A Dyed-in-the Wool New Englander Waitin’ Out the Stawm

Wicked Stawm Comin'I am a dyed-in-the-wool New Englander. I’ve often used that expression over the years without ever knowing its origin and I never thought to ask other dyed-in-the-wool New Englanders why we refer to ourselves as such. I’d read, at some point, that the expression means “thorough-going and uncompromising” but it wasn’t until today that I found a history of the phrase on Merriam Webster’s website. There I learned that:

“Early yarn makers would dye wool before spinning it into yarn to make the fibers retain their color longer. In 16th-century England, that make-it-last coloring practice provoked writers to draw a comparison between the dyeing of wool and the way children could, if taught early, be influenced in ways that would adhere throughout their lives. In the 19th-century U.S., the wool-dyeing practice put eloquent Federalist orator Daniel Webster in mind of a certain type of Democrat whose attitudes were as unyielding as the dye in unspun wool. Of course, Democrats were soon using the term against their opponents, too, but over time the partisanship of the expression faded and it is now a general term for anyone or anything that seems unlikely or unwilling to change.”

I am one who has had the privilege of traveling extensively over the years – for work and pleasure – and, as I write this, I am in Southwest Florida, hundreds of miles away from my beloved New England. I give thanks every day for the treasured times I’ve had in dots on the map from Barcelona to Manila; from Hwange to the Arctic Circle; from Capri to San Francisco; from Key West to Half Moon Bay. I could rhapsodize for hours on each and every one of these glorious places and hundreds of others. But, as a storm – and a storm for the books – is bearing down on New England, I find my mind and heart and spirit turning home. I find myself missin’ my New England somethin’ awful.

Our old barn in snow
Our old barn in snow

I miss the culture and intellectual stimulation of Boston and Cambridge and the incomparable beauty of the Massachusetts, New Hampshire and Maine coastlines. I miss cider donuts and fresh-off-the-tree Macs. I miss my farmers’ markets; I miss my May strawberries. I miss cross-country skiing from pub to pub in North Conway; I miss the apres ski at Sugarbush and Killington. I miss Vermont cheddar, Vermont maple syrup and Vermont maple candy purchased in Vermont. I miss the Green Monster, Boston Garden, the Boston Public Gardens, the icky sticky subway, and the “Make Way for Ducklings” statues. I miss the dome on the Statehouse, Comm. Ave, haddock, fried clams, and the old Filene’s Basement. I miss the MFA and the Isabella Stewart Gardner Museum. I miss Irish Pubs especially on St. Pat’s, the Freedom Trail, the sailboats on the Charles, the Hatch Shell, the Symphony and the Boston Pops. I miss the Huntington Theatre and I miss Bunratty’s. I miss Harvard Square, the Flume, the Concord Bridge, Walden Pond and Hampton Beach (where I pastored the most delightful congregation of Baptists). I miss all the folks with whom I made memories in these places. And I miss the comfort in knowing a place and having it know me.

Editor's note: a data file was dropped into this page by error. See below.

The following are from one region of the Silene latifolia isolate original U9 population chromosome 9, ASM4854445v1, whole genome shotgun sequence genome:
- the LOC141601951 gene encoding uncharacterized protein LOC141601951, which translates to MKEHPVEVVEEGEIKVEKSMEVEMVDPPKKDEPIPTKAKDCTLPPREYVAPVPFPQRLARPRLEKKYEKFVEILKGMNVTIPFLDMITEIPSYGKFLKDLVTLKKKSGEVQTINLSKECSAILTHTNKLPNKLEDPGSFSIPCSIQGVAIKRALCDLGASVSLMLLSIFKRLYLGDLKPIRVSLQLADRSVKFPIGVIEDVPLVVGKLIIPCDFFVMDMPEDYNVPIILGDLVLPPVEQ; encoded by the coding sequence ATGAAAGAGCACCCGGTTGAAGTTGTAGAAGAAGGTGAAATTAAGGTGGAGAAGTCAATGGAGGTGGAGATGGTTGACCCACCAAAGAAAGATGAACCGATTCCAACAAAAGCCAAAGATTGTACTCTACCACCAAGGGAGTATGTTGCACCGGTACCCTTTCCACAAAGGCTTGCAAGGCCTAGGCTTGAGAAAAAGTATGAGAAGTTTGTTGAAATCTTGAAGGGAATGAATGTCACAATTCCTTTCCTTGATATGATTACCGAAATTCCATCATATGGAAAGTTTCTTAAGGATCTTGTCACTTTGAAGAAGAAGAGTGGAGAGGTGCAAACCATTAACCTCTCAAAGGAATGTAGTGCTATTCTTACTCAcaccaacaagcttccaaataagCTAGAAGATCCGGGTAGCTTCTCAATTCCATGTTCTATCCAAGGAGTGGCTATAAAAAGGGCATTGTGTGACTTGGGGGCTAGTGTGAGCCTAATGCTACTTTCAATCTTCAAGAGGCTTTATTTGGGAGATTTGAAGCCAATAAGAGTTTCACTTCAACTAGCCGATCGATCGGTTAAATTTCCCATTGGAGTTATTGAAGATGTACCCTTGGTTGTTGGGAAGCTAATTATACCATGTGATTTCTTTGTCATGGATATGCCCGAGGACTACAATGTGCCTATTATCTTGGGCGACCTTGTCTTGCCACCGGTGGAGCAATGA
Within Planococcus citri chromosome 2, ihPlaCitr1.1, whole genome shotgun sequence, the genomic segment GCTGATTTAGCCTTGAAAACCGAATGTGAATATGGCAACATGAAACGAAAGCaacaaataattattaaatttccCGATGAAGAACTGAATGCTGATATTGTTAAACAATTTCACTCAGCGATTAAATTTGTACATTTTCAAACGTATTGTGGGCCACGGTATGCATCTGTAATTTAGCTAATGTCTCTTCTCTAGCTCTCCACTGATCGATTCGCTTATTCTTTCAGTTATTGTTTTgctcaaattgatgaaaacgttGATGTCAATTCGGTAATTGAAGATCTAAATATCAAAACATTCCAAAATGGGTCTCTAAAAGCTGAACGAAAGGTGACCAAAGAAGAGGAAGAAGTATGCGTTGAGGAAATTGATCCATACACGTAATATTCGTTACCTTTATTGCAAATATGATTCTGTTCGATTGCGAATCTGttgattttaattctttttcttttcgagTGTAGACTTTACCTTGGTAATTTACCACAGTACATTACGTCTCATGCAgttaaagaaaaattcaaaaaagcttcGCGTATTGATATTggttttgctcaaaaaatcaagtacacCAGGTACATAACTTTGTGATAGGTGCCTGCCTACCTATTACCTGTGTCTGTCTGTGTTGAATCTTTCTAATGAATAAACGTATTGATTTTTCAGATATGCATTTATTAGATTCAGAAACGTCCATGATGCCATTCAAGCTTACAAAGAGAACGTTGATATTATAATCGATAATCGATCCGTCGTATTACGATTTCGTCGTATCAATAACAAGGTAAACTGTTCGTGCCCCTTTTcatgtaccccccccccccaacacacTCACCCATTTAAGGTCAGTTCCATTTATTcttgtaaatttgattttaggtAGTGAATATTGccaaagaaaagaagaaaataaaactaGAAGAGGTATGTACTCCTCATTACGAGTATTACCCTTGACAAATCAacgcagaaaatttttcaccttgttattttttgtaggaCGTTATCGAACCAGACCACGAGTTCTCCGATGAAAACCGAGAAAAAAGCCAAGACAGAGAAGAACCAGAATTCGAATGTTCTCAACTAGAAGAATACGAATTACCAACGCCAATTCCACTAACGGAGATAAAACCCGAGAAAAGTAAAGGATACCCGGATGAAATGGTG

There's a door here somewhere
There’s a door here somewhere

Today as a blizzard, that may rival the one of ’78, is moving in with its threats of 30 plus inches of snow, I think back to the storm of 37 years ago. I was six months pregnant with our daughter, Brooke, living on the North Shore of Boston and making an hour-long trip each day to the South Shore to teach in an alternative high school. The administration dismissed us just a bit early and, though the state was closing the highway – literally – right behind me, I was able to make it home – after several hours – in my Triumph Spitfire (which, as some of you may know, was little more than a go-cart!). Any Triumph devotee will tell you that part of the charm of the car was that you had to have towels at the ready to catch any drops coming in where the convertible top met the body. It was very low to the ground – you could stick your arm out the window and push yourself along – and it was so light, it didn’t stand a chance in Hell of holding the road in inclement weather. Oh, how I miss that car!! I really did love it! Anyway, my husband Gene and I had another vehicle at the time – a Blazer – with four-wheel drive and we decided to volunteer with the Red Cross. Gene helped pull folks out of flooded properties on the Lynn shore and I worked to create a shelter in one of the schools for those displaced by the storm.

Mac-especially-misses the snow!

Well, now the Blizzard of ’15 has arrived. We won’t be stocking up on bread and milk. We won’t be getting out the candles. And, though, we have another four-wheel drive vehicle, we won’t be digging anybody out and we won’t be making snow angels. No throwing snowballs. No building snow forts. No counting how many shovelfuls of snow we’ve tossed. The dogs won’t be leaping over snow piles and we won’t have to avoid eating yellow snow. We won’t be sharing storm stories with the neighbors, the bagger at the grocery, or friends on the phone. Sigh. . .